On Thinking in Public
What’s a blog for? Thinking about this question on this first day of 2015, I’m also thinking about what purposes my own blog will serve in the year ahead. I mean not just the topics I plan to write about, but the purpose it serves for my public thinking.That’s what a blog is, or at least what purpose this one serves: a place to think out loud; a place for first drafts and open-ended questions. It’s always been that for me, since I moved my online home to this WordPress blog in 2010.
In 2014 I found new purposes and new subjects to write about, in my new work of higher-ed administration. But since 2010 this blog has played a key part of my research life, too, particularly as a digital humanist – a collaborative field where public thinking helps me find the expert advice I need to solve multi-disciplinary problems. And it’s been integral to my teaching work, too: a place to talk about my methods, away from my courses’ own multi-author blogs for student contributions.
There are a few things I want to do here in 2015. The public thinking and (yes) publicity I’ve done in the past will carry on. For instance, the thematic series on my Shakespeare course will continue, particularly until the end of this coming term.
But I’m like to do more forward-thinking than documentation. I don’t yet know which emergent topics and questions for teaching and research beyond 2015 will catch my attention and demand more thought, but I’ll reflect on them here.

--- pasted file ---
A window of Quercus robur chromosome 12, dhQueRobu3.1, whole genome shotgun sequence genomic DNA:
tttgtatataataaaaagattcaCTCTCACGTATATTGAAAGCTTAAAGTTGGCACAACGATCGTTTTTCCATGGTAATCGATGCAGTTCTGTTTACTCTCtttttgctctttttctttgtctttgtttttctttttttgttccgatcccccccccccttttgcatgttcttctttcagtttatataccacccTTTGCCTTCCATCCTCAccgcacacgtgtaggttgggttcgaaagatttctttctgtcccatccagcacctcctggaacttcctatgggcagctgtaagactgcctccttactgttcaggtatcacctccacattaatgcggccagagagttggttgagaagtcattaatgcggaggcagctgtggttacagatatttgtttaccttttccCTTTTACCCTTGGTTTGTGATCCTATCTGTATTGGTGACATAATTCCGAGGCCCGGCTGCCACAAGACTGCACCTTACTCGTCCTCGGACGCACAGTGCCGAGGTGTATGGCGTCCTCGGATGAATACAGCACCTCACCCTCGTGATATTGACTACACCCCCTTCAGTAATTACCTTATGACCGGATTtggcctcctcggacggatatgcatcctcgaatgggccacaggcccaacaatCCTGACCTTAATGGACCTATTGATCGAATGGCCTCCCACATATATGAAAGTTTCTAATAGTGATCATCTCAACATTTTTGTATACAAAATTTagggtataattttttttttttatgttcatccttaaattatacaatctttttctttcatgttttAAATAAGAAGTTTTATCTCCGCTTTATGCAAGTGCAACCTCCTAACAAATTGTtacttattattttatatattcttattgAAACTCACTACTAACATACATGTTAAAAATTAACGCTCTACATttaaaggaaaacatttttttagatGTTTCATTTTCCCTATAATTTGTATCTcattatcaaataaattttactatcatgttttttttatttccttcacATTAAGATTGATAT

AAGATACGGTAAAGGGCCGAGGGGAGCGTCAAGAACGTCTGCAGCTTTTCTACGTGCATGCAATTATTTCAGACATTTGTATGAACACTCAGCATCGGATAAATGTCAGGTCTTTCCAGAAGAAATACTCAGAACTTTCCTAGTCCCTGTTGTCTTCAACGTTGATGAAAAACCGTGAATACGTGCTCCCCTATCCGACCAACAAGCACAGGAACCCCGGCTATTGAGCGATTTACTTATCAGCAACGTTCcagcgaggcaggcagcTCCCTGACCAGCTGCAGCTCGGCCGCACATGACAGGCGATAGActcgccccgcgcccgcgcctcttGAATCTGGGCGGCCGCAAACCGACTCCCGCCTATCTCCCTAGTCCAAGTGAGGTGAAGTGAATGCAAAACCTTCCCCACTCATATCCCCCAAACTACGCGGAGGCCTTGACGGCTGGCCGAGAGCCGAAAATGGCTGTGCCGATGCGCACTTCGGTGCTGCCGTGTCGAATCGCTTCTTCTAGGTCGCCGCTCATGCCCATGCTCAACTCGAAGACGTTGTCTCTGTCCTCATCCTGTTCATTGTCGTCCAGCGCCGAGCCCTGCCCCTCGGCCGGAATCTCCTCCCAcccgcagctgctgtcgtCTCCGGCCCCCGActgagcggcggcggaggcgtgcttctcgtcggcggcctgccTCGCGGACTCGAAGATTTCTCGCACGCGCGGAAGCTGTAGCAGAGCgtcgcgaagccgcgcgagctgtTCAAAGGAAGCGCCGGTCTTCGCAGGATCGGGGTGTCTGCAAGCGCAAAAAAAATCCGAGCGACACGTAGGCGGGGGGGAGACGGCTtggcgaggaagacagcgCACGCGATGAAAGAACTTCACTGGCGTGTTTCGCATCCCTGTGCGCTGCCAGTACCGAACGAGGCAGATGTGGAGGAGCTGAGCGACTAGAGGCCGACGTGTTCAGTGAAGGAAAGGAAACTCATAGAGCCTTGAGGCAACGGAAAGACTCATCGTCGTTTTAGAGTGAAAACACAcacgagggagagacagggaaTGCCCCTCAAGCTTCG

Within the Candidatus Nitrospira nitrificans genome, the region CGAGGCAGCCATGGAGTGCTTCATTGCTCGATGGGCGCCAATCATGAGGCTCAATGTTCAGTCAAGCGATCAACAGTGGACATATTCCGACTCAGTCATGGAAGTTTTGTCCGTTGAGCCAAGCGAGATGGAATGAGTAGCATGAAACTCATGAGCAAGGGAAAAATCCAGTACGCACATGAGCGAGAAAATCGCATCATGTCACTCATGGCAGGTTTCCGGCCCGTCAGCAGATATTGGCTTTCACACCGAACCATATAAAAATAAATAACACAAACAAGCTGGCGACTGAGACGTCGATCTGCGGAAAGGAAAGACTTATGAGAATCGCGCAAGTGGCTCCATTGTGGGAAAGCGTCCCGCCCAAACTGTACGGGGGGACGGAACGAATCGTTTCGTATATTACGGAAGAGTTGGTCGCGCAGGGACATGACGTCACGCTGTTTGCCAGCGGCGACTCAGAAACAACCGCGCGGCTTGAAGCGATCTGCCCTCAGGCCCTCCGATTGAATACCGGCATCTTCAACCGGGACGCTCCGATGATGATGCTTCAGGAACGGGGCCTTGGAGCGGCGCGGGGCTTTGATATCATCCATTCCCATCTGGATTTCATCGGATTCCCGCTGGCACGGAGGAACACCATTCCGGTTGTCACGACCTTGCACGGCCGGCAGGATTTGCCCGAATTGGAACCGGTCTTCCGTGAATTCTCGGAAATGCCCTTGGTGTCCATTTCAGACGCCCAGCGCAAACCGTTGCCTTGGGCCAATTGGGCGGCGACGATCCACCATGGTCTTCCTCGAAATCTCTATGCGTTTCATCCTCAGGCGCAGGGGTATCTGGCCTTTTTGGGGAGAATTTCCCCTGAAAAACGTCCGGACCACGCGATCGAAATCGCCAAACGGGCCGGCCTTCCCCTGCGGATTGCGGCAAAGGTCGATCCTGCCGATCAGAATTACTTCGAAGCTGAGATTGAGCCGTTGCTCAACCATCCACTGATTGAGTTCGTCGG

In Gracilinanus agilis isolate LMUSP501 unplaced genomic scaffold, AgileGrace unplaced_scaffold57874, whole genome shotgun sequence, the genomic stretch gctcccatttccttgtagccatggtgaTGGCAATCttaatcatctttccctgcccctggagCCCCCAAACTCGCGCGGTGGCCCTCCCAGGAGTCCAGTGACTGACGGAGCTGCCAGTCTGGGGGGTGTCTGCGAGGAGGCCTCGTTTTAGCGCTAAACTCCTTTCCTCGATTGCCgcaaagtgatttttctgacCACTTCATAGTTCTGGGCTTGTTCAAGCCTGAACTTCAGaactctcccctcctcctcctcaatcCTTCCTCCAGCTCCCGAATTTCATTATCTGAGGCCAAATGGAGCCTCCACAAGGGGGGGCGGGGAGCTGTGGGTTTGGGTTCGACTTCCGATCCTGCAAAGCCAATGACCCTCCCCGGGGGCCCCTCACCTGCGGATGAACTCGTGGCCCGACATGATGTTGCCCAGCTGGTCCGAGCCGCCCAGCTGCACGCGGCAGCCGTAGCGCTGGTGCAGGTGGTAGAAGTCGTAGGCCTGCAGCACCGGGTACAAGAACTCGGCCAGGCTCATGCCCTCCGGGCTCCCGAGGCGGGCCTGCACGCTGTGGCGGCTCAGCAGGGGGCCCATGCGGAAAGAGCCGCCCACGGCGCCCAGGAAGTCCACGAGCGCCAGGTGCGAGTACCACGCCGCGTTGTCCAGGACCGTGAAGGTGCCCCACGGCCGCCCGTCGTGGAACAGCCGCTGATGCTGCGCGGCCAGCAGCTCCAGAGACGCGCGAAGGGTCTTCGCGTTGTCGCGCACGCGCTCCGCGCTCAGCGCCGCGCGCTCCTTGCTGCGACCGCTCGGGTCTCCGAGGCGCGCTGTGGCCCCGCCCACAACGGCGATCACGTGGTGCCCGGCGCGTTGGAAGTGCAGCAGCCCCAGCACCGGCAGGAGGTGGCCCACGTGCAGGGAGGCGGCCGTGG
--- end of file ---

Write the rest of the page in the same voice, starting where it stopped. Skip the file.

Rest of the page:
I’ll review more books and articles on those topics, and raise ideas around my administrative projects I’m doing. For instance, a new project to define the key attributes of all our graduates in the my faculty has me thinking about what makes an educated person, and if reflective program and curriculum design can do it. Or another project on my faculty’s student engagement scores from 2014 provokes questions about what engagement really looks like, and why the best learning depends on it. Meanwhile, my research project has me considering the ways that human research is changed by the tools we use to conduct it, even in the field of literary criticism.
In the course of 2015 these public musings may provoke or bore you, gain me readers or lose them. They can only document my current thinking. It’s your engagements that will shape my future thinking.
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